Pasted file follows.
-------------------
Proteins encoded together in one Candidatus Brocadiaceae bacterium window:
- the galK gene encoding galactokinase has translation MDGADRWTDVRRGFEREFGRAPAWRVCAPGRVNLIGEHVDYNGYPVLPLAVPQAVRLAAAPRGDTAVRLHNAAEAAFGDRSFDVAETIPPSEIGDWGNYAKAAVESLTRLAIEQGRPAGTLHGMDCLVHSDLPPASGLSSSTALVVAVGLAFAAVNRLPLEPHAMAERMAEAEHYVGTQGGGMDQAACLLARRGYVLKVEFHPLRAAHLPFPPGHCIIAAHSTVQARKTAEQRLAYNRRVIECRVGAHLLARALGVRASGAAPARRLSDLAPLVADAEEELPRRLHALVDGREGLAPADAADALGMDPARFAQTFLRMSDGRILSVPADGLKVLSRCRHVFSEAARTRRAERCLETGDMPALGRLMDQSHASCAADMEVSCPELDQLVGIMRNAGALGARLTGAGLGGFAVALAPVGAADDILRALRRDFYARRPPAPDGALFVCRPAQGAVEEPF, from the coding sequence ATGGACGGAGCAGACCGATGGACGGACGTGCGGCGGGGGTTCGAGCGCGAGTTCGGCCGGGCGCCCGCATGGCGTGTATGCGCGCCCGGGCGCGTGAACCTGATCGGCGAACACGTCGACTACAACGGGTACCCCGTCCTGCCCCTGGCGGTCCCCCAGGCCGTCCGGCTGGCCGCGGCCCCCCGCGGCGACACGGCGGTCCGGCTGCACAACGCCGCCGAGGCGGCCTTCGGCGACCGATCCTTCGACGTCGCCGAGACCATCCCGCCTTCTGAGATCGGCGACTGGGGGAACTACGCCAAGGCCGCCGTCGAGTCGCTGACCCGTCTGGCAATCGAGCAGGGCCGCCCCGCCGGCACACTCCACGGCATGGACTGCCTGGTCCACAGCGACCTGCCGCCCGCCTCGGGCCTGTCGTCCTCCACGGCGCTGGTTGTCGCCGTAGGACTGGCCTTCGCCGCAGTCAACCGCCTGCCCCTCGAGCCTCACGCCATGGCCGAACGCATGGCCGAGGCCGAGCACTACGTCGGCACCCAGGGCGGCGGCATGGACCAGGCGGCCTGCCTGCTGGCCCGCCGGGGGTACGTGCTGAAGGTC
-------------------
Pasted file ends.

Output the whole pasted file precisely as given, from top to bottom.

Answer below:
Proteins encoded together in one Candidatus Brocadiaceae bacterium window:
- the galK gene encoding galactokinase has translation MDGADRWTDVRRGFEREFGRAPAWRVCAPGRVNLIGEHVDYNGYPVLPLAVPQAVRLAAAPRGDTAVRLHNAAEAAFGDRSFDVAETIPPSEIGDWGNYAKAAVESLTRLAIEQGRPAGTLHGMDCLVHSDLPPASGLSSSTALVVAVGLAFAAVNRLPLEPHAMAERMAEAEHYVGTQGGGMDQAACLLARRGYVLKVEFHPLRAAHLPFPPGHCIIAAHSTVQARKTAEQRLAYNRRVIECRVGAHLLARALGVRASGAAPARRLSDLAPLVADAEEELPRRLHALVDGREGLAPADAADALGMDPARFAQTFLRMSDGRILSVPADGLKVLSRCRHVFSEAARTRRAERCLETGDMPALGRLMDQSHASCAADMEVSCPELDQLVGIMRNAGALGARLTGAGLGGFAVALAPVGAADDILRALRRDFYARRPPAPDGALFVCRPAQGAVEEPF, from the coding sequence ATGGACGGAGCAGACCGATGGACGGACGTGCGGCGGGGGTTCGAGCGCGAGTTCGGCCGGGCGCCCGCATGGCGTGTATGCGCGCCCGGGCGCGTGAACCTGATCGGCGAACACGTCGACTACAACGGGTACCCCGTCCTGCCCCTGGCGGTCCCCCAGGCCGTCCGGCTGGCCGCGGCCCCCCGCGGCGACACGGCGGTCCGGCTGCACAACGCCGCCGAGGCGGCCTTCGGCGACCGATCCTTCGACGTCGCCGAGACCATCCCGCCTTCTGAGATCGGCGACTGGGGGAACTACGCCAAGGCCGCCGTCGAGTCGCTGACCCGTCTGGCAATCGAGCAGGGCCGCCCCGCCGGCACACTCCACGGCATGGACTGCCTGGTCCACAGCGACCTGCCGCCCGCCTCGGGCCTGTCGTCCTCCACGGCGCTGGTTGTCGCCGTAGGACTGGCCTTCGCCGCAGTCAACCGCCTGCCCCTCGAGCCTCACGCCATGGCCGAACGCATGGCCGAGGCCGAGCACTACGTCGGCACCCAGGGCGGCGGCATGGACCAGGCGGCCTGCCTGCTGGCCCGCCGGGGGTACGTGCTGAAGGTC